One of Kaitlyn Lee Ridenour's dreams in life was to become a teenager, her grandmother Carol Davis said Monday.
That's what Kaitlyn did, too, two weeks before she died.
If Kaitlyn, 13, wanted to do something, Ms. Davis said, she found a way to do it. She survived a malignant brain tumor when she was 18 months old and was free of cancer for 11 years. She died Dec. 28, however, after a nine-month bout with small-cell ovarian cancer.
"Every day was a gift, and she lived it to the fullest," said her mother, Debra Allsup. "I had specifically asked the Lord to give us her birthday and Christmas."
Kaitlyn never wanted sympathy, Ms. Allsup said. Instead, she gave to others.
"She just lived until she died, and I never want her life to be defined by her death," she said.
When Kaitlyn was born, some said she would never walk, much less dance, Ms. Allsup said. Still, the Lakeside Middle School pupil advanced to level 5 in her jazz classes.
She came for a purpose, her mother said, and that purpose was to teach others how to live.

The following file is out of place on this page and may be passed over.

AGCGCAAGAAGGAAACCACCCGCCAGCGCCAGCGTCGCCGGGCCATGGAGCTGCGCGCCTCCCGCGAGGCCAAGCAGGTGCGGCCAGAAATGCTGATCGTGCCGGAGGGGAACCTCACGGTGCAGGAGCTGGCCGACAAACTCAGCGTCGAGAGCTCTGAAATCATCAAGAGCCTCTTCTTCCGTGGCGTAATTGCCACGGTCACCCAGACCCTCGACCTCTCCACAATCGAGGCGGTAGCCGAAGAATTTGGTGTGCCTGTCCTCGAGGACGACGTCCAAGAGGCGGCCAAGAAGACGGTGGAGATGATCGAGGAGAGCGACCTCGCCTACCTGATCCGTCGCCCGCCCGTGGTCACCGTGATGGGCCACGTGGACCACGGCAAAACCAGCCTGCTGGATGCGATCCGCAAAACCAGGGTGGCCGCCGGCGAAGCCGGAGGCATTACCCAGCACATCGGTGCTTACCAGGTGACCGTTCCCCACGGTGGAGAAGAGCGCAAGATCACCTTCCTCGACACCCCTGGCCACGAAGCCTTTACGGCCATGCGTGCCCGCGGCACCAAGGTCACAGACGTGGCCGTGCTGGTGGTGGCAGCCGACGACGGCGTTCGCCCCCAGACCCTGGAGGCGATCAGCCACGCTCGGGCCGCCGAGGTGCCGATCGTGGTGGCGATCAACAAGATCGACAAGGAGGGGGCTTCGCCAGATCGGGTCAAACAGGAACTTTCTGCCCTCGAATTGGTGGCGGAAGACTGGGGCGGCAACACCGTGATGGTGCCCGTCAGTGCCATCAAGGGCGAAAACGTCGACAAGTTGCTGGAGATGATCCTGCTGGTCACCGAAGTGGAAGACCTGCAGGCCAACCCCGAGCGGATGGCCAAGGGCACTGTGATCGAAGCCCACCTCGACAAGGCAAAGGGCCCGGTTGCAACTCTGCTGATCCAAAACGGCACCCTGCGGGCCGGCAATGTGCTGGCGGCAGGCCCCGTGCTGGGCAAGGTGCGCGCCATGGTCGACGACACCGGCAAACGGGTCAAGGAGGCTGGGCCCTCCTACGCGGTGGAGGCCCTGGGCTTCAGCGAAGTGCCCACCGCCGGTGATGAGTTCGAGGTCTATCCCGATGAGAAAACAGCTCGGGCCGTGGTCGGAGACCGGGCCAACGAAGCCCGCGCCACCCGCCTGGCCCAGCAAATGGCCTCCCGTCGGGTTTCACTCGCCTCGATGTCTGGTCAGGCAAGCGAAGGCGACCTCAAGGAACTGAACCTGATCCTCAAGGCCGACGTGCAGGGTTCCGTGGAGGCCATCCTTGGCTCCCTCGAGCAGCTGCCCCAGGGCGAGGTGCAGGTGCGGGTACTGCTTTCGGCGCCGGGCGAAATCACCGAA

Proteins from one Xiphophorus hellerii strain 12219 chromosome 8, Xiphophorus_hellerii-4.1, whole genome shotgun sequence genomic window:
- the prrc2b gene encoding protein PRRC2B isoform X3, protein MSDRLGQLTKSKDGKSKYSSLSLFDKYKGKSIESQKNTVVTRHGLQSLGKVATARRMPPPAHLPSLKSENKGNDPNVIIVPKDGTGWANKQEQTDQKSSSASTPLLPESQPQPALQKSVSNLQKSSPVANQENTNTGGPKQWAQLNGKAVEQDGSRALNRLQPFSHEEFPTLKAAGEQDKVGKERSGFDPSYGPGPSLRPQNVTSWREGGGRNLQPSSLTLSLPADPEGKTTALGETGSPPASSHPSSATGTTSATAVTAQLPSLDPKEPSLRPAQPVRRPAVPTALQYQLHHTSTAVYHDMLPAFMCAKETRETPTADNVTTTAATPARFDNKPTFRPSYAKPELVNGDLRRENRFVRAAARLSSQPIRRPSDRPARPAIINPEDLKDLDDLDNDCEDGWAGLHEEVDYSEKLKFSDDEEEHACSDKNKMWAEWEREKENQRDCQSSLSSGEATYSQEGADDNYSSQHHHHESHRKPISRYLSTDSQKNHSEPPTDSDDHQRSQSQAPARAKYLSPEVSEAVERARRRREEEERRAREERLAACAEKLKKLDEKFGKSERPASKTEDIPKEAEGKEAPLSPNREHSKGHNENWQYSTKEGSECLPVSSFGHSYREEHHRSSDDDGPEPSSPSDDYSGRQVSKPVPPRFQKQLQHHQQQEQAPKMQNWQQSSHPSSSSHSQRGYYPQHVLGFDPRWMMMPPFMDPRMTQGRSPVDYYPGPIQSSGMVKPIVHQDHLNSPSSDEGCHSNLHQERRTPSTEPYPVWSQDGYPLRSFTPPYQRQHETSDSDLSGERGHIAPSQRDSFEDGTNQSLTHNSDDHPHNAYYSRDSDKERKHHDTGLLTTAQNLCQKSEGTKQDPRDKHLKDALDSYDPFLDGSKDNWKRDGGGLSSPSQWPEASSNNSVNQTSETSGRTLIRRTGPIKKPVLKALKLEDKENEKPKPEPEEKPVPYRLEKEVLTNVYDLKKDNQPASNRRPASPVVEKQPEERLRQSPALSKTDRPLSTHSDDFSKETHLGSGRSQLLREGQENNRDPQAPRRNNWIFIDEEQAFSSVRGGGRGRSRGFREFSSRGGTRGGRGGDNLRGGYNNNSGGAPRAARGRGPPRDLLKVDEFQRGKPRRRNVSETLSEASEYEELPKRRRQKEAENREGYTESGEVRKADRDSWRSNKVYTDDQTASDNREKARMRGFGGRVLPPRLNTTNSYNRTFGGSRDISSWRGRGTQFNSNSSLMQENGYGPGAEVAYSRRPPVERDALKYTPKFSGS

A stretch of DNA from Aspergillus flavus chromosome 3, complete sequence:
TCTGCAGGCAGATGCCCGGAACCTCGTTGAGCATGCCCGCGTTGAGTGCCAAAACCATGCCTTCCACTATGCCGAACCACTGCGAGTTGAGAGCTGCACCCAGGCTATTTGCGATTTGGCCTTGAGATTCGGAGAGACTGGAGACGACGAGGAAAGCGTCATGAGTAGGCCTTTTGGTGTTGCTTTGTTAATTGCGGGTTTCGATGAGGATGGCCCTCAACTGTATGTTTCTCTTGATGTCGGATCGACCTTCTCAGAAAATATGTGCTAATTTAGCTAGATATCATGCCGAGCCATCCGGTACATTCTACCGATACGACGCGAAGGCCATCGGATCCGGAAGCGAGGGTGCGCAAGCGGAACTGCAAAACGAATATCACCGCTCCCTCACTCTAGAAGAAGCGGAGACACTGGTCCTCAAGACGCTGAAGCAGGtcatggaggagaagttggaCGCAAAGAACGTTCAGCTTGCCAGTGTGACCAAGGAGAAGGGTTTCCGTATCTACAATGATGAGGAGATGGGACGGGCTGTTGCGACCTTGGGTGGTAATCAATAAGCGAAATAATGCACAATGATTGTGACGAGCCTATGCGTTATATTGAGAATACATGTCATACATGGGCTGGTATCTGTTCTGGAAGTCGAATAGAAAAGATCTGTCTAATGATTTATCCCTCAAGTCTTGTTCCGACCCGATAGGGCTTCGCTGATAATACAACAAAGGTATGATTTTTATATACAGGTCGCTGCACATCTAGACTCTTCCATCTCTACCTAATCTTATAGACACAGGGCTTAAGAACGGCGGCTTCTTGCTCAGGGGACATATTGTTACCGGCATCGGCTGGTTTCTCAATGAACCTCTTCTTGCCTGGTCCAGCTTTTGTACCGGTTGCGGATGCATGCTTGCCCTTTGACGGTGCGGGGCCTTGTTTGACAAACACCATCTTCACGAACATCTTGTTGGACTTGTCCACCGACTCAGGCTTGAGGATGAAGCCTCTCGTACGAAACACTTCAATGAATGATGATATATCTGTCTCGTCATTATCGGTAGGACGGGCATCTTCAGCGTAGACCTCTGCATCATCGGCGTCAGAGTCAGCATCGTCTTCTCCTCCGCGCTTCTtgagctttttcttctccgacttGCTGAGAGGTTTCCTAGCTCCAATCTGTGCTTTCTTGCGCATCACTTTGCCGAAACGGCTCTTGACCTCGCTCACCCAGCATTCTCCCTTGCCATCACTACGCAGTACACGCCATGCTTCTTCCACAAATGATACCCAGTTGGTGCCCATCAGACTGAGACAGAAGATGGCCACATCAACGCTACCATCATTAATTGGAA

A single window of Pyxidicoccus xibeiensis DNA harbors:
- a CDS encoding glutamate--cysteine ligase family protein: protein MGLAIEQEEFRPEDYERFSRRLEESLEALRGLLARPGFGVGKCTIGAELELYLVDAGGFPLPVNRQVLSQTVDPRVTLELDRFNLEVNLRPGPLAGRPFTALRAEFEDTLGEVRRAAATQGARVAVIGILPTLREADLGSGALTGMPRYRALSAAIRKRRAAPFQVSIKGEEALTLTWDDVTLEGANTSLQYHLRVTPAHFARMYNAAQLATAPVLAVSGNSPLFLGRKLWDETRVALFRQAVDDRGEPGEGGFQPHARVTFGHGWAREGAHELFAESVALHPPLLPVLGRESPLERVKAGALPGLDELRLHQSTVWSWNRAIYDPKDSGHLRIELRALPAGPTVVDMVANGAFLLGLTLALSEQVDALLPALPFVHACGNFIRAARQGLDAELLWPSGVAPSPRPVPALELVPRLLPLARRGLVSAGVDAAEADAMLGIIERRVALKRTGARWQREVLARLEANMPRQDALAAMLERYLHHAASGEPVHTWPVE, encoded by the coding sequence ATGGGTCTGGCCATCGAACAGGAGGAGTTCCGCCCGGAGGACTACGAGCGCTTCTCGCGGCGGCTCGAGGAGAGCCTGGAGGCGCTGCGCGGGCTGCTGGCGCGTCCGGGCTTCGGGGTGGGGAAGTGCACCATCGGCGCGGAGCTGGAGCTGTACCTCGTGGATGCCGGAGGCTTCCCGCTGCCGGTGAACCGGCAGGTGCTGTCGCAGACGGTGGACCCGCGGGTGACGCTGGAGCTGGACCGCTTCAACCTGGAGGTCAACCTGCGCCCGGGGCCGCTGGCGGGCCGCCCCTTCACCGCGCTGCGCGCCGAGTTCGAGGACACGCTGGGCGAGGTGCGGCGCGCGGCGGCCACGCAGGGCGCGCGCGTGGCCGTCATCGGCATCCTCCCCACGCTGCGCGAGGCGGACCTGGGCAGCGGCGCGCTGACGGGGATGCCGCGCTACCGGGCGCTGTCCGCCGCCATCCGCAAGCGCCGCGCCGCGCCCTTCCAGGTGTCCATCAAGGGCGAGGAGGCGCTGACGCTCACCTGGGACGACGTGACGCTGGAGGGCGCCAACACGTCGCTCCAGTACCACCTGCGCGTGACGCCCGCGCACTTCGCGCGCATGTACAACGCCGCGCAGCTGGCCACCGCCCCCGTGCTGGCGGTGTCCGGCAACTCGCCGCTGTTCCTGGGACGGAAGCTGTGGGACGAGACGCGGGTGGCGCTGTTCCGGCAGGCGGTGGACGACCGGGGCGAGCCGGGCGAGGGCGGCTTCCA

"She had her good days and her bad days, but to her, every day was a good day," Ms. Allsup said. "She showed me how to live beyond my circumstances."
Kaitlyn served on the Kids Arts Advisory Council at Medical College of Georgia's Children's Medical Center, never missing a meeting, her mother said. In December, she helped choose cupholders for the hospital's beds. The "Katie's cups," one of the marks she left behind, will help sick children who don't have the strength to hold a cup on their own.
"She felt a calling to make a difference," Ms. Allsup said of her daughter's "goodness, kindness and love beyond measure."
Reach Greg Gelpi at (706) 828-3851 or firstname.lastname@example.org.
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